Meanwhile, I had also started experimenting with VR headsets, and was astonished by how easily VR can trick the human visual system. This excitement about neural and perceptual graphics got me interested in the evolving media of VR and AR headsets and the graphics research problems therein. I joined Oculus Research (now Facebook Reality Labs Research) to help establish the new research lab and evolve graphics for this new medium. This was an unforgettable journey into so many different fields at the bleeding edge of physics, electronics, and human perception. With many recent publications, I was thrilled by our research team’s advancements in multiple subfields of modern graphics.

Have I mentioned that I am very excited about graphics research?

A Glimpse into the Future of Graphics
I think we are at the edge of a new era in graphics—an era where visual computing will become more distributed, more heterogeneous, more power-efficient, more accessible, and more intelligent. I see a strong trend to higher quality and quantity of visuals that is demanded by high-quality content creation and sharing, immersive remote communication, photorealistic games and movies, and high-resolution head-mounted displays, as well as photoreal simulation for more intelligent autonomous robots and vehicles.

I also think we have powerful new tools to meet these demands. Recent advances in neural graphics, ray tracing, cloud computing, perceptual and differentiable rendering, materials and lighting, appearance modeling, as well as in commoditized content creation require a transformation of the current graphics platform. This gives us an opportunity to not only completely reinvent how we co-design graphics hardware and software with these technologies in the driver’s seat, but also to look at a larger picture of a potentially novel graphics ecosystem that can include heterogenous distributed systems and multi-level compute for movie-quality visuals on a wide range of consumer devices. I believe these new demands and technologies make graphics one of the most exciting fields to be in.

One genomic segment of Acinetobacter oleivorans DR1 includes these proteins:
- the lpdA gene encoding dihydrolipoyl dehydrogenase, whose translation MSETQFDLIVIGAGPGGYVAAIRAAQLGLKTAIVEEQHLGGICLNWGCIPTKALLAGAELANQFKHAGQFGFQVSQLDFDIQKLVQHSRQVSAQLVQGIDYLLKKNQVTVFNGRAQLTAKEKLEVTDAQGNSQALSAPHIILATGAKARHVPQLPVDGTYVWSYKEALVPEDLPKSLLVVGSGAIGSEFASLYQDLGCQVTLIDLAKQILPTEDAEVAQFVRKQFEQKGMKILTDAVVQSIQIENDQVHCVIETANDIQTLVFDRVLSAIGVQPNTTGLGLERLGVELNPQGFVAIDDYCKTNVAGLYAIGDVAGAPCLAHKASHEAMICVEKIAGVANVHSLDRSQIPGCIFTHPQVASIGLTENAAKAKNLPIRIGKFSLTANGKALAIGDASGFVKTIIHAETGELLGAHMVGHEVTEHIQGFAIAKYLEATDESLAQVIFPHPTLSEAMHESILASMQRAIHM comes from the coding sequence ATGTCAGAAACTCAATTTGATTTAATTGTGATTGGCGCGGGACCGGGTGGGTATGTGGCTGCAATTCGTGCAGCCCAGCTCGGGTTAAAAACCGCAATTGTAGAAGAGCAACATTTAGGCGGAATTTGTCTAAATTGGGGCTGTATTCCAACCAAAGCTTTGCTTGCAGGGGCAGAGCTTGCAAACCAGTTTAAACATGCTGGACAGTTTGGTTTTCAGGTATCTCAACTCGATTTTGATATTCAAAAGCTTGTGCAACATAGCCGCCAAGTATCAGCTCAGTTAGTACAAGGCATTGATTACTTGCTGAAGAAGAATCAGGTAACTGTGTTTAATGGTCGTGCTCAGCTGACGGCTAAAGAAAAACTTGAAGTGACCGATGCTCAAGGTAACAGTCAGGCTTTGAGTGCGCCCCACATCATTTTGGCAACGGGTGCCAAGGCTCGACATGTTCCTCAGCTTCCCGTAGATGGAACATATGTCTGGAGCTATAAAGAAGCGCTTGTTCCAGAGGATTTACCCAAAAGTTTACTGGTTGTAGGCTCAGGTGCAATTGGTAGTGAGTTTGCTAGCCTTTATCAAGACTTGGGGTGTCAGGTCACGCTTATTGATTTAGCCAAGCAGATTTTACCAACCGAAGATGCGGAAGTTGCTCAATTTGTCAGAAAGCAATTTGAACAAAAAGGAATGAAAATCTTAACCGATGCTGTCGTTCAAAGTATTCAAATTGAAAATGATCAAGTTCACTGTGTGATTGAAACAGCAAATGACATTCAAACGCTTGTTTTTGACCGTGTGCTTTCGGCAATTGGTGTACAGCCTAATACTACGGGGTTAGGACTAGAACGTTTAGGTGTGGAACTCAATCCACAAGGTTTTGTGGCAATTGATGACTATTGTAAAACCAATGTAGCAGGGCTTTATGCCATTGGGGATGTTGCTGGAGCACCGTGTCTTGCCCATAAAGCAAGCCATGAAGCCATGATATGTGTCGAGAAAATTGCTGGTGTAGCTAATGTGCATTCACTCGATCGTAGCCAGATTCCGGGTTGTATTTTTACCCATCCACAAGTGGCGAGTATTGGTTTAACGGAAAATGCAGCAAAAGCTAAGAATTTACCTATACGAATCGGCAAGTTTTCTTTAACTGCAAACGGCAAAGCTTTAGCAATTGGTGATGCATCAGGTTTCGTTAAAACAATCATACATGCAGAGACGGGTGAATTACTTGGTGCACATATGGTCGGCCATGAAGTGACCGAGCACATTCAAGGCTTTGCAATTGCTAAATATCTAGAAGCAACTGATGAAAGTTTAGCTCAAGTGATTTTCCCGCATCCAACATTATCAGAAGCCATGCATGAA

The Future of Graphics at Intel
The key enabler to immersive graphics and the “Tony Stark” future is heavily reliant on intelligent computing. Computing that is instantly available at the cloud and the edge, and at network and scalable performance across displays, devices, and form factors. Intel is uniquely positioned at the frontier of new hardware technologies and silicon design and has all the technology building blocks in compute architecture, memory, packaging, and interconnect for advanced hardware architectures. Intel also has a long history in its integrated GPUs, and more recently has put some serious investment in the discrete GPU market. The combination of these two core businesses makes Intel a powerful new player in visual computing. I believe the new differentiating technologies in graphics and machine learning is the missing cherry on the cake that will allow Intel’s products to become gamers’ and practitioners’ favorite choice! ­